Why Kagi is better
I don’t think side-by-side comparisons of search results from different providers is the best way to qualitatively compare quality (although they are sometimes compelling). This is because most results can look relatively similar at first blush, and nitpicking the small differences can come off overly critical and exaggerated.
Instead of providing screenshots from different search providers for different search terms, and delving into the differences and how they impact search quality, I’m instead going to talk about how I think about search, and provide you a foundation to think about your own search experiences. Then, I encourage you to give Kagi a try (and also test a few other Google Search alternatives) and come to your own conclusions.
Framework for thinking about search
Almost every search engine you use will eventually serve a satisfying answer. Instead, the quality of a search engine depends on how long it takes to get to this end state, how complicated the journey to this end state, and the quality of user experience (UX) of the whole process.
Most online search queries fall into one of the following categories:
- Instructions (ie coding, recipe, how to)
- Event (ie past or current news, )
- Fact (ie movie run time, celebrity age)
- Solution (ie product recommendation)
- Exploration (ie research, education)
A search has succeeded once you find a piece of information or reference that satisfies the original query. The more steps it takes to get to that final success state, the worse the search engine’s quality.
These steps include modifying the original search query (ie adding extra keywords or search operators), clicking through multiple results and comparing information, browsing through multiple pages of results.
Searches can be undertaken with either a specific success state in mind (ie How old is Tom Cruise? How do I apply a gaussian blur in Figma?) or have a non-specific success state (What should I do on my vacation in Istanbul?).
Measuring the quality of search engines
In addition to different search categories, there are two main contexts for search: ad hoc or relaxed.
Most searches are ad hoc — you will be performing some work or a task and hit a knowledge-based road block. In these cases, you want to be able to immediately execute a search, quickly find a satisfying result, and return to your previous context.
Alternatively (and less frequently) searches can be relaxed, which is to say exploratory and meandering. You might be researching a vacation to Istanbul, or coming up with activities for kids on rainy days. The goal is to look at several different websites and sources, collect data, and process it at a leisurely basis. There is no right or wrong answer, per say. Your goal instead is to have a greater understanding of a topic based on multiple sources.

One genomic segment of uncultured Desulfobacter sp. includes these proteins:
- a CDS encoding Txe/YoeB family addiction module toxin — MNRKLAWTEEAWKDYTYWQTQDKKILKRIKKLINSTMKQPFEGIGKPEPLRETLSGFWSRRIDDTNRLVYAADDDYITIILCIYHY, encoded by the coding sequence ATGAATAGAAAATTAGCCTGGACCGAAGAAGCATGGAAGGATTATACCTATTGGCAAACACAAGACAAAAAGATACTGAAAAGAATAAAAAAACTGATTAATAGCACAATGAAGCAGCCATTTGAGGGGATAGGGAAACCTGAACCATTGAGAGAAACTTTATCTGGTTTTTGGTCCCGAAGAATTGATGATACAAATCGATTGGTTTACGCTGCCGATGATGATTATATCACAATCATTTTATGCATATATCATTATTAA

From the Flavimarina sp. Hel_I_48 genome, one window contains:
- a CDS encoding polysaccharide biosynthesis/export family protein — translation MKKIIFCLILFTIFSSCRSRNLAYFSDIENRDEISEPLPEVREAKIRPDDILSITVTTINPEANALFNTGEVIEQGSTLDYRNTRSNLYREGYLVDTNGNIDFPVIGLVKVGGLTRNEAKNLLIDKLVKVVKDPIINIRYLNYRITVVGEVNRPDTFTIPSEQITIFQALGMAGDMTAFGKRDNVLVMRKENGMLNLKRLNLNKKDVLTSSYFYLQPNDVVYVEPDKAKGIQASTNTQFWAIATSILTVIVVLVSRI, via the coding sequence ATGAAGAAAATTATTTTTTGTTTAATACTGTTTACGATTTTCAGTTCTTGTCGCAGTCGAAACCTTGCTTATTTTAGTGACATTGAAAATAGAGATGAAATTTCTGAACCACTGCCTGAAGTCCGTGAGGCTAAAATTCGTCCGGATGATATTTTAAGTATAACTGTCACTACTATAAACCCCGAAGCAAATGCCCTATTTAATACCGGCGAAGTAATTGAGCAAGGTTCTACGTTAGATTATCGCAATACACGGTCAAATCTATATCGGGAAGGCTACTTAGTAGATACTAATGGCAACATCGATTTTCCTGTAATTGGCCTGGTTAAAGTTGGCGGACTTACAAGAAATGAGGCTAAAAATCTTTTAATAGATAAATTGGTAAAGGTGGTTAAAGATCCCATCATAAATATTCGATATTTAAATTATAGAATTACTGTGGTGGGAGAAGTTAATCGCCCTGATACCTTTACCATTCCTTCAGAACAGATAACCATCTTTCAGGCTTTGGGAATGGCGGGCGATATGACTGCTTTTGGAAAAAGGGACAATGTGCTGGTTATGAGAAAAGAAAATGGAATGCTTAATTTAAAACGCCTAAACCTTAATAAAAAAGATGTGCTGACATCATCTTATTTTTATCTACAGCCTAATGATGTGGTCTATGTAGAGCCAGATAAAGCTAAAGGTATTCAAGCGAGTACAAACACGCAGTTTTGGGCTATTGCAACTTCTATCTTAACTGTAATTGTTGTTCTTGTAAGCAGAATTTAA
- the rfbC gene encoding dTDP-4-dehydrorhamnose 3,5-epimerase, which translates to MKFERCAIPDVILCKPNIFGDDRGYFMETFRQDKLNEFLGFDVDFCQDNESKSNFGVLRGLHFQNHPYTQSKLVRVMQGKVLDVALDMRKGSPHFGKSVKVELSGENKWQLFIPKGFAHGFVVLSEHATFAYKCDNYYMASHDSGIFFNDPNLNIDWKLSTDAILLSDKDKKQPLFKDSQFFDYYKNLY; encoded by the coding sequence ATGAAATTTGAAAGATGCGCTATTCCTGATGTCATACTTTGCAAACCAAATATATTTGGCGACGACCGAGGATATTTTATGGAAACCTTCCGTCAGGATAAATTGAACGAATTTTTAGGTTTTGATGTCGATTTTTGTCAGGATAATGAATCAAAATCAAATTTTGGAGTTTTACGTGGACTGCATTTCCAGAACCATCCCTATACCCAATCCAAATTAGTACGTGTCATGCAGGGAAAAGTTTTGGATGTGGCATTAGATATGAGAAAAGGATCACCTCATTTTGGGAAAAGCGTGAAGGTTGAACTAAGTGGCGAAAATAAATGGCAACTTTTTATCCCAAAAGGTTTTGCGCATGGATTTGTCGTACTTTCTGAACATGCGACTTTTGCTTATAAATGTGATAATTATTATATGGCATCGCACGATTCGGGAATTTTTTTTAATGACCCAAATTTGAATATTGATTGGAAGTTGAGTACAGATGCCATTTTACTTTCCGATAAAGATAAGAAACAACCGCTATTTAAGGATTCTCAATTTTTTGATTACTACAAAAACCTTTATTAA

When attempting to kick the tires of a search engine, often times we’ll input a more relaxed search query and attempt to measure the quality of the engine by the results. Instead, it’s really ad hoc searches where the differences in quality are most apparent.
This is why setting a new search engine as your default is really the best way to measure its quality. It’s those times when you’re working on something else and need a quick answer from a search engine when you’ll really be able to tell which results are up-to-snuff and which are lacking.
Kagi has cool features, too
In addition to solid search results, Kagi also has several features that are just icing on the cake. Some of my favorites include:
Website Ranking Adjustment
Kagi search results are already good, but users have powerful options to tweak and adjust to fit their needs. This takes the form of blocking or boosting certain domains. On the off chance that a Kagi search returns some SEO-garbage site, you can de-prioritize that domain for future searches. Likewise, boosting trusted sources and make those results rank higher for you.
This is really powerful. By subtly tweaking and adjusting my website ranking preferences over the past year+, I can almost guarantee that the search result I’m hoping for is near the very top of my results.
I recently started using Lenses more frequently, and it has helped me refine my searches quickly and reliably, with as little extra work as possible.
Essentially, Lenses allow users to pre-set search parameters — narrowing results by domain(s), region(s), keyword(s), date(s), and more. With Google, you can do this with search operators (which also exist on Kagi), but lenses allow you to pre-set frequently-used operators and thus easily narrow your search to various online worlds. Best of all, lenses are sharable!